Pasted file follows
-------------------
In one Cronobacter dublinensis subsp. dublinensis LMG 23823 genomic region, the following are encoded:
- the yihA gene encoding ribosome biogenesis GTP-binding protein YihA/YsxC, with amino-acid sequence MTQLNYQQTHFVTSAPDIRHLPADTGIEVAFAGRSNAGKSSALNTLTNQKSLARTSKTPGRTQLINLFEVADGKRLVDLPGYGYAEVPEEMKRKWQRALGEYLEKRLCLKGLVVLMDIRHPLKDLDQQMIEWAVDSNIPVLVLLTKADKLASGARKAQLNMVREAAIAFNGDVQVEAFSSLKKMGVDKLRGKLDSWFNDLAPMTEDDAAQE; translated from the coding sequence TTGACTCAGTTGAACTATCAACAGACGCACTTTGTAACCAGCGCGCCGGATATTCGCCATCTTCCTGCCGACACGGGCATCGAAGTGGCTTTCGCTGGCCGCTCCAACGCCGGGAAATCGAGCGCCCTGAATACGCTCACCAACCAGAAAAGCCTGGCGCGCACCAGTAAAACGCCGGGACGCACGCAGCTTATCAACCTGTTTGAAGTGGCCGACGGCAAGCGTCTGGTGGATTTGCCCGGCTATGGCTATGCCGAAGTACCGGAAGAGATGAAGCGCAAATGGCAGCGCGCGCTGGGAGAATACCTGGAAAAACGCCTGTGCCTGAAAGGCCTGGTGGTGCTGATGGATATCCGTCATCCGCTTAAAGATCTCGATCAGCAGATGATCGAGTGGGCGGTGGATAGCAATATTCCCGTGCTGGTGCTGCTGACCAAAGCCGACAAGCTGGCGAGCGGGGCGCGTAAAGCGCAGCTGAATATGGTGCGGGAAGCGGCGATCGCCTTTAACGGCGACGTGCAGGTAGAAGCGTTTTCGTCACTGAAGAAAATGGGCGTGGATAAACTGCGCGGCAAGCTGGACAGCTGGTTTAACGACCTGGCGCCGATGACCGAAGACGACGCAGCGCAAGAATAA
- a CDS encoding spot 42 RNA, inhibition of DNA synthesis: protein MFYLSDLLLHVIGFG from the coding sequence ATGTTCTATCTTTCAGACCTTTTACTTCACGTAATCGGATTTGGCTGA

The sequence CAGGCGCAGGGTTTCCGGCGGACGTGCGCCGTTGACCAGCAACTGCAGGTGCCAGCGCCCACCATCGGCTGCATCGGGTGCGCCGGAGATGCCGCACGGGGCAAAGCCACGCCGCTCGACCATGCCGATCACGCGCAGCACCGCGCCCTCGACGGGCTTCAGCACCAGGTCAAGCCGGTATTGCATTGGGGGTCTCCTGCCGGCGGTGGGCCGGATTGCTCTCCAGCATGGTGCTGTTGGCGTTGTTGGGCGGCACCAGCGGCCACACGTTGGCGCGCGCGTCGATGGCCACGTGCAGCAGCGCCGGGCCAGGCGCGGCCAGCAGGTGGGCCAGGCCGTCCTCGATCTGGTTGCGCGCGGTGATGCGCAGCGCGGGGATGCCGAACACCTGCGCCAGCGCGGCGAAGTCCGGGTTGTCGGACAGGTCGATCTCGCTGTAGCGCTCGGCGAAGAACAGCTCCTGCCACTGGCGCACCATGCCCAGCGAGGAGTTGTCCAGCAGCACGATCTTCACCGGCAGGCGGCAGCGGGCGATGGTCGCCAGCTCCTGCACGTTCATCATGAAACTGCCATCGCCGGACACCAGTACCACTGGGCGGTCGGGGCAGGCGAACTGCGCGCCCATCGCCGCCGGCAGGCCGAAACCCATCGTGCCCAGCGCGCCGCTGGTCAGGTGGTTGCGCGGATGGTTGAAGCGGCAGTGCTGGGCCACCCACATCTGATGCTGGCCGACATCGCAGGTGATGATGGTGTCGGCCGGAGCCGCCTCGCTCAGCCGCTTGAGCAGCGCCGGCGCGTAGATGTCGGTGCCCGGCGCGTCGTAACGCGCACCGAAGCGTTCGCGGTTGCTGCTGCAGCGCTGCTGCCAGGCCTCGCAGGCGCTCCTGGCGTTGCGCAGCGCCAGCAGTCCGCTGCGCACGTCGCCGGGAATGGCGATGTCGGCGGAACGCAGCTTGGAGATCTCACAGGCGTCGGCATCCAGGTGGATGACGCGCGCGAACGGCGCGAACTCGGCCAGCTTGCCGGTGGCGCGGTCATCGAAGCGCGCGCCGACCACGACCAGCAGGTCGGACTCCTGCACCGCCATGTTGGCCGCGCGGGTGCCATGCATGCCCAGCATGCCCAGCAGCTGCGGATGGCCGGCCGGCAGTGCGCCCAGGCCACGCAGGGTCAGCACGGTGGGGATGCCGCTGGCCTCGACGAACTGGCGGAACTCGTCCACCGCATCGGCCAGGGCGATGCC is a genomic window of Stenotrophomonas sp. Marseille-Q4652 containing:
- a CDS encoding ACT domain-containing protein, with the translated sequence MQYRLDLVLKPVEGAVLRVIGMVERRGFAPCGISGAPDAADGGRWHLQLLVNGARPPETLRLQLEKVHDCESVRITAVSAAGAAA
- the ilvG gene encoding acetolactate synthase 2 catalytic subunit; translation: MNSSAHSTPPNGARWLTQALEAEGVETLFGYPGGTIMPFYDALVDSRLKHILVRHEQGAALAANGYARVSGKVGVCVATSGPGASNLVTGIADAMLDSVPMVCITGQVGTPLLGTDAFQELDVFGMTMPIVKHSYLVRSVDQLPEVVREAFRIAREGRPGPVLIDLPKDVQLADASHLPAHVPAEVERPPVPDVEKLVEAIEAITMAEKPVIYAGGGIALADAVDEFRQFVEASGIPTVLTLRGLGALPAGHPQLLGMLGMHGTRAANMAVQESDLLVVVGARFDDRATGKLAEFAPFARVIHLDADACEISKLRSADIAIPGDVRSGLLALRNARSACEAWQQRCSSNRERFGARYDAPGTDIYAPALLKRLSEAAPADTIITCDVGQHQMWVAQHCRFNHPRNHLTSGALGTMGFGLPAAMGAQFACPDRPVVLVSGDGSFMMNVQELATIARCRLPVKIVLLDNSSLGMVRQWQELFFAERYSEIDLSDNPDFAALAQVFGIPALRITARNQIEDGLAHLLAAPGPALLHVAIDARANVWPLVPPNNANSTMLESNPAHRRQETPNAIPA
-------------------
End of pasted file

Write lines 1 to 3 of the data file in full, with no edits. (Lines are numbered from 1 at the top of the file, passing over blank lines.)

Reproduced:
In one Cronobacter dublinensis subsp. dublinensis LMG 23823 genomic region, the following are encoded:
- the yihA gene encoding ribosome biogenesis GTP-binding protein YihA/YsxC, with amino-acid sequence MTQLNYQQTHFVTSAPDIRHLPADTGIEVAFAGRSNAGKSSALNTLTNQKSLARTSKTPGRTQLINLFEVADGKRLVDLPGYGYAEVPEEMKRKWQRALGEYLEKRLCLKGLVVLMDIRHPLKDLDQQMIEWAVDSNIPVLVLLTKADKLASGARKAQLNMVREAAIAFNGDVQVEAFSSLKKMGVDKLRGKLDSWFNDLAPMTEDDAAQE; translated from the coding sequence TTGACTCAGTTGAACTATCAACAGACGCACTTTGTAACCAGCGCGCCGGATATTCGCCATCTTCCTGCCGACACGGGCATCGAAGTGGCTTTCGCTGGCCGCTCCAACGCCGGGAAATCGAGCGCCCTGAATACGCTCACCAACCAGAAAAGCCTGGCGCGCACCAGTAAAACGCCGGGACGCACGCAGCTTATCAACCTGTTTGAAGTGGCCGACGGCAAGCGTCTGGTGGATTTGCCCGGCTATGGCTATGCCGAAGTACCGGAAGAGATGAAGCGCAAATGGCAGCGCGCGCTGGGAGAATACCTGGAAAAACGCCTGTGCCTGAAAGGCCTGGTGGTGCTGATGGATATCCGTCATCCGCTTAAAGATCTCGATCAGCAGATGATCGAGTGGGCGGTGGATAGCAATATTCCCGTGCTGGTGCTGCTGACCAAAGCCGACAAGCTGGCGAGCGGGGCGCGTAAAGCGCAGCTGAATATGGTGCGGGAAGCGGCGATCGCCTTTAACGGCGACGTGCAGGTAGAAGCGTTTTCGTCACTGAAGAAAATGGGCGTGGATAAACTGCGCGGCAAGCTGGACAGCTGGTTTAACGACCTGGCGCCGATGACCGAAGACGACGCAGCGCAAGAATAA
- a CDS encoding spot 42 RNA, inhibition of DNA synthesis: protein MFYLSDLLLHVIGFG from the coding sequence ATGTTCTATCTTTCAGACCTTTTACTTCACGTAATCGGATTTGGCTGA